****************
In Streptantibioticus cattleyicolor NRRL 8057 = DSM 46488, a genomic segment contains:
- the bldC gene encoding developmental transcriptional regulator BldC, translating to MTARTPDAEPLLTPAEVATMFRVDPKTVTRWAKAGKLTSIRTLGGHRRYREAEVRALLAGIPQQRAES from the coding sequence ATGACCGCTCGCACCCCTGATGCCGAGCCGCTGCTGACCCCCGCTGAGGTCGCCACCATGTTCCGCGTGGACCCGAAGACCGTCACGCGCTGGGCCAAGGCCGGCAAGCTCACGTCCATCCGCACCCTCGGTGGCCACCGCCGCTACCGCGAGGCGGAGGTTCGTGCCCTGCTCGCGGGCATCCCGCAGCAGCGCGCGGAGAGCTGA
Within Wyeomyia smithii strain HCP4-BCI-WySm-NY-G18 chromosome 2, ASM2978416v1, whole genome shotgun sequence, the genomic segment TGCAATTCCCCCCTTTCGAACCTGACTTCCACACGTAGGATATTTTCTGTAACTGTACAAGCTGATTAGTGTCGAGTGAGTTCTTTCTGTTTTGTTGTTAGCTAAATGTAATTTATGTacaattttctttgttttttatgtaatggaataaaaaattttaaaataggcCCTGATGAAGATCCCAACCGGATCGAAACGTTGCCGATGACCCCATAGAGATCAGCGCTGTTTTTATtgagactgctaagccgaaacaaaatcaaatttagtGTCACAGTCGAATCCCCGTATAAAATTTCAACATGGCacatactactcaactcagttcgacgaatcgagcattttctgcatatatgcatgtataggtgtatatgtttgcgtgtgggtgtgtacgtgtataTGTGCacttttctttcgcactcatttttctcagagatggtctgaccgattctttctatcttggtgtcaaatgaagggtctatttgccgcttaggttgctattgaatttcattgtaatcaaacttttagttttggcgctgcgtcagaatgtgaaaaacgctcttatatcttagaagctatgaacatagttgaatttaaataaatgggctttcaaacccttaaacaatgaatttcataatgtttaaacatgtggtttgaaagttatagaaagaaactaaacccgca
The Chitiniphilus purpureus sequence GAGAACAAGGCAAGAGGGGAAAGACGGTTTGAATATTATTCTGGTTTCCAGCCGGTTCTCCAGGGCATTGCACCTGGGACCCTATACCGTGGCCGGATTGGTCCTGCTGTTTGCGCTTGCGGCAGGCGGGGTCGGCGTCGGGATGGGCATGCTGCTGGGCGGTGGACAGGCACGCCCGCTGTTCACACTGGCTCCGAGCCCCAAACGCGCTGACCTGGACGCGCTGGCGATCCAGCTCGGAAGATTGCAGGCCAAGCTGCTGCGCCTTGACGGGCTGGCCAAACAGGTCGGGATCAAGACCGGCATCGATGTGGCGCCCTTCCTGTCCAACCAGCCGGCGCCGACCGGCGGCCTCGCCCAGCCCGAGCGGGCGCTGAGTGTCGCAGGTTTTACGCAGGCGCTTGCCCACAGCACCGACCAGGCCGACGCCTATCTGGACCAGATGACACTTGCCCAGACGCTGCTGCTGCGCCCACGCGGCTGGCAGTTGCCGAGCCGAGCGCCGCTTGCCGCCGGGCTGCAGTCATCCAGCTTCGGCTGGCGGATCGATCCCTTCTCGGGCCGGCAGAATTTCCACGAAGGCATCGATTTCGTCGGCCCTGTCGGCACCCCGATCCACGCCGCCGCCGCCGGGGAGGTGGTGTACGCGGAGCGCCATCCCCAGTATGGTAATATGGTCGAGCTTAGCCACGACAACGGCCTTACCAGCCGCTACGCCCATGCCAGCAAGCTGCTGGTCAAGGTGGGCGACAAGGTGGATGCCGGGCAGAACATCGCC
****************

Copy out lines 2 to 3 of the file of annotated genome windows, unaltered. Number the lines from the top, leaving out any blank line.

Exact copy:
- the bldC gene encoding developmental transcriptional regulator BldC, translating to MTARTPDAEPLLTPAEVATMFRVDPKTVTRWAKAGKLTSIRTLGGHRRYREAEVRALLAGIPQQRAES from the coding sequence ATGACCGCTCGCACCCCTGATGCCGAGCCGCTGCTGACCCCCGCTGAGGTCGCCACCATGTTCCGCGTGGACCCGAAGACCGTCACGCGCTGGGCCAAGGCCGGCAAGCTCACGTCCATCCGCACCCTCGGTGGCCACCGCCGCTACCGCGAGGCGGAGGTTCGTGCCCTGCTCGCGGGCATCCCGCAGCAGCGCGCGGAGAGCTGA
Within Wyeomyia smithii strain HCP4-BCI-WySm-NY-G18 chromosome 2, ASM2978416v1, whole genome shotgun sequence, the genomic segment TGCAATTCCCCCCTTTCGAACCTGACTTCCACACGTAGGATATTTTCTGTAACTGTACAAGCTGATTAGTGTCGAGTGAGTTCTTTCTGTTTTGTTGTTAGCTAAATGTAATTTATGTacaattttctttgttttttatgtaatggaataaaaaattttaaaataggcCCTGATGAAGATCCCAACCGGATCGAAACGTTGCCGATGACCCCATAGAGATCAGCGCTGTTTTTATtgagactgctaagccgaaacaaaatcaaatttagtGTCACAGTCGAATCCCCGTATAAAATTTCAACATGGCacatactactcaactcagttcgacgaatcgagcattttctgcatatatgcatgtataggtgtatatgtttgcgtgtgggtgtgtacgtgtataTGTGCacttttctttcgcactcatttttctcagagatggtctgaccgattctttctatcttggtgtcaaatgaagggtctatttgccgcttaggttgctattgaatttcattgtaatcaaacttttagttttggcgctgcgtcagaatgtgaaaaacgctcttatatcttagaagctatgaacatagttgaatttaaataaatgggctttcaaacccttaaacaatgaatttcataatgtttaaacatgtggtttgaaagttatagaaagaaactaaacccgca